[714] Morphological and Molecular Evidence for Target Transformation during the Evolution of Gastric Carcinoma (GC).

Javiera Torres, Emanuela Veras, David S Klimstra, Laura H Tang. Memorial Sloan-Kettering Cancer Center, New York, NY

Background: GC is a heterogenous disease with several epidemiologic, anatomic, and histopathologic characteristics. However, it continues to be grouped and treated as a single malignancy. The recognizable morphologic alteration in GC may be evidence for pathogenic or molecular transformation to more aggressive disease. We investigated the correlation of morphologic evolution and biomarker expression in GC subtypes.
Design: 72 GCs with heterogenous features were evaluated and grouped by specific morphologic variants: 1) moderately differentiated (MD) tubular carcinoma, 2) poorly differentiated (PD) tubular carcinoma, 3) diffuse carcinoma, and 4) others (Table 1). 136 foci with designated morphologic subtypes were investigated by immunohistochemistry on tumor sections and on tissue microassays. Immunoreactivity was interpreted based on features of individual antibodies.

Table 1 Biomarker Expression in Morphologic Variants of Gastric Carcinoma
All Variants (136)40%15%25%25%45%25%25%
MD Tubular (67)63%60%78%87%55%42%17%
PD Tubular (41)35%25%13%7%23%30%37%
PD Diffuse (26)2%15%9%6%22%22%44%
Other (2)    2%6%2%

Results: Uniform expression/loss of any biomarkers in individual tumors was <10%. Growth factors and receptors (including Her2Neu) were expressed in significantly higher levels in MD tubular carcinomas (P<0.005); and they were markedly decreased in diffuse type when compared with tubular type as one entity (P<0.001). When individual markers were assessed in cases with biphasic morphologic subtypes present in the same tumor, 71% p-Met, 72%, IGFR, and 74% VEGF expression were lost in the PD component whereas they were expressed in the corresponding better differentiated component (p<0.01). E-cadherin loss was strongly associated with PD carcinoma of either tubular or diffuse subtype (p<0.001). There was no significant differential expression of p53 and pERK in tumor subtypes.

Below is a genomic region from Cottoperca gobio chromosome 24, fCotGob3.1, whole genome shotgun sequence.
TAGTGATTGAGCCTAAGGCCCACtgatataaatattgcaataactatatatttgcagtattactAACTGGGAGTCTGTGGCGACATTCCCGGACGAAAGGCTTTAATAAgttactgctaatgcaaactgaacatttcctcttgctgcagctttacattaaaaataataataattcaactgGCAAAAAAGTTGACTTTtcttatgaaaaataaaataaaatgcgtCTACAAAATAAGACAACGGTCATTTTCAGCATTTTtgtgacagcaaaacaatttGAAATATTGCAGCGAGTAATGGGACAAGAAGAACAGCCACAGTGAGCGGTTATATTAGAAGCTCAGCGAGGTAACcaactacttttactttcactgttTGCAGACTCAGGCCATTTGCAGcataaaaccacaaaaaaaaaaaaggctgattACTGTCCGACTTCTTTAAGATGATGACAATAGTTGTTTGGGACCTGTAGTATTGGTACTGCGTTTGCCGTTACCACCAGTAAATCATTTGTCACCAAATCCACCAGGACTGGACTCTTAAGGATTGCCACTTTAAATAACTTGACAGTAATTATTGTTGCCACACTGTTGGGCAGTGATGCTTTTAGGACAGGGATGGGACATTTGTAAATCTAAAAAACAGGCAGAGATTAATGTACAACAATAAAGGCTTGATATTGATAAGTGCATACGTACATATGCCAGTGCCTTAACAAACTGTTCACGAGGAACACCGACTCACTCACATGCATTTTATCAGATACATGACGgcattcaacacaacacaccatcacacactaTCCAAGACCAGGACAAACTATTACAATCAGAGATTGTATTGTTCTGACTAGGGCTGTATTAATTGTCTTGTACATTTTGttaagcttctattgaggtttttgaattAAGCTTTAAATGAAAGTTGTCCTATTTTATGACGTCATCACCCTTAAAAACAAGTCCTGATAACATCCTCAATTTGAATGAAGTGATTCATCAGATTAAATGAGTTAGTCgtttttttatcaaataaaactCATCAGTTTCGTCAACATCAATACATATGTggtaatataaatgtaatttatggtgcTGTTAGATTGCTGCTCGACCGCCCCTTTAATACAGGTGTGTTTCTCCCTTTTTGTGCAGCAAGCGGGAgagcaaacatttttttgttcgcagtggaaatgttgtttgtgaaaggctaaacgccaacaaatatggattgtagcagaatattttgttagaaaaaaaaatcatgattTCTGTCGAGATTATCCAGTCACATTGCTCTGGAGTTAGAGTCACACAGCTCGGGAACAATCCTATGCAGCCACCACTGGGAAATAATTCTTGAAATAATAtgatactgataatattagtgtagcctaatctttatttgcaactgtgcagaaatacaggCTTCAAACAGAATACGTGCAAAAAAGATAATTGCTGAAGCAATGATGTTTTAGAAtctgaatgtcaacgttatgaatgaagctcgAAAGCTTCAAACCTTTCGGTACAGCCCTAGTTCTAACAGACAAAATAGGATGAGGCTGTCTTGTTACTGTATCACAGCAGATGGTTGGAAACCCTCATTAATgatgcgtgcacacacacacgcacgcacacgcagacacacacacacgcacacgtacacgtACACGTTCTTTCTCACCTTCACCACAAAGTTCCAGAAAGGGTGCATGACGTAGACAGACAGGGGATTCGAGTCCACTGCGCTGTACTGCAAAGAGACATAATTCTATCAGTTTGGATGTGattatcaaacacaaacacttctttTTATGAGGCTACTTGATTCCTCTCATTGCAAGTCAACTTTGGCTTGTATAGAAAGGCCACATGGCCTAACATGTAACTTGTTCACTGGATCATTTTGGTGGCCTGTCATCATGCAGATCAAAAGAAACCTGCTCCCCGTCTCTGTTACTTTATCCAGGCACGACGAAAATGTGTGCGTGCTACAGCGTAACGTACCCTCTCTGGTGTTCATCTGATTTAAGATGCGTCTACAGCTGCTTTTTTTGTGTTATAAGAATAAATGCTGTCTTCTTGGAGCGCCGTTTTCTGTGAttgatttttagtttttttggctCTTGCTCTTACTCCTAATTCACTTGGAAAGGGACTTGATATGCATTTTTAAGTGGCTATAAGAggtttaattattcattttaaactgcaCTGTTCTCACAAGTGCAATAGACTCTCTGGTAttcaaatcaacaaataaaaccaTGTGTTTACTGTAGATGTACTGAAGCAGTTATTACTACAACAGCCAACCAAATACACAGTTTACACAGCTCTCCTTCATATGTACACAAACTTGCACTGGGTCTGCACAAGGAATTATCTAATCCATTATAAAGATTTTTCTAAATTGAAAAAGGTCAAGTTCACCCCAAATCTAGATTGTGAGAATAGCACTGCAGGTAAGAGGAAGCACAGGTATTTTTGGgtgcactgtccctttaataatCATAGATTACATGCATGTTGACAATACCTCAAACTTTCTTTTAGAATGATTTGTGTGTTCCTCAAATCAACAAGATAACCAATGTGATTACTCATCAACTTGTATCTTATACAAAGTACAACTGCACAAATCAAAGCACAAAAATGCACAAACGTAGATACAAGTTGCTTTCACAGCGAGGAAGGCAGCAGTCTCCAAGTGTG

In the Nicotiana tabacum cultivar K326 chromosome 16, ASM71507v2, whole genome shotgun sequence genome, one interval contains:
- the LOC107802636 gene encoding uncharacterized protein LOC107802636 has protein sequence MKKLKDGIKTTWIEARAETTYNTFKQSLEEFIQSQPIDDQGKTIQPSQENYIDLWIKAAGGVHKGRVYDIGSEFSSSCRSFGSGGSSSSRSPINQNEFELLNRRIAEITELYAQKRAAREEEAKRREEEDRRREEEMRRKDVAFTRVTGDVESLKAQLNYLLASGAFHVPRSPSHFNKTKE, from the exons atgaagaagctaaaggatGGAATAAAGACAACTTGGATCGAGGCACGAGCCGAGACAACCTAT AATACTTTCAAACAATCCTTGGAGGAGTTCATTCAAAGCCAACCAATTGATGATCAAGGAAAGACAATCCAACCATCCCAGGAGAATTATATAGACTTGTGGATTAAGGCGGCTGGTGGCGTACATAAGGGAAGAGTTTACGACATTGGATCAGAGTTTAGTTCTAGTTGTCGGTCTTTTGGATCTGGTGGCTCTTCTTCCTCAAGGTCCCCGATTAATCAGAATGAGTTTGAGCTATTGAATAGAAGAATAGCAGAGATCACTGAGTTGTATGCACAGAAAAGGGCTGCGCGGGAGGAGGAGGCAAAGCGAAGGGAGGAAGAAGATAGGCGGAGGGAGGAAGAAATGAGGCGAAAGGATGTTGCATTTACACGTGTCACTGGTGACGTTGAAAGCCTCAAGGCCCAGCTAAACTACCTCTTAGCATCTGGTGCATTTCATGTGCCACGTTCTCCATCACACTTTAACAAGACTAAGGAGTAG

Conclusions: GC exhibits morphologic diversity, which is associated with both pathogenic evolution and genetic transformation. It appears that growth factors/receptors act as carcinogenesis drivers in early malignancy and in better differentiated tumors, whereas loss of this pathway may be associated with additional cell cycle dysfunction that may be responsible for morphologic transformation and associated aggressiveness of PD carcinomas. This dynamic series of regulatory/dysregulated events may explain why effective targeted therapeutic strategies are difficult to develop given the evolving molecular targets in GC.
Category: Gastrointestinal

Tuesday, March 1, 2011 9:30 AM

Poster Session III # 153, Tuesday Morning


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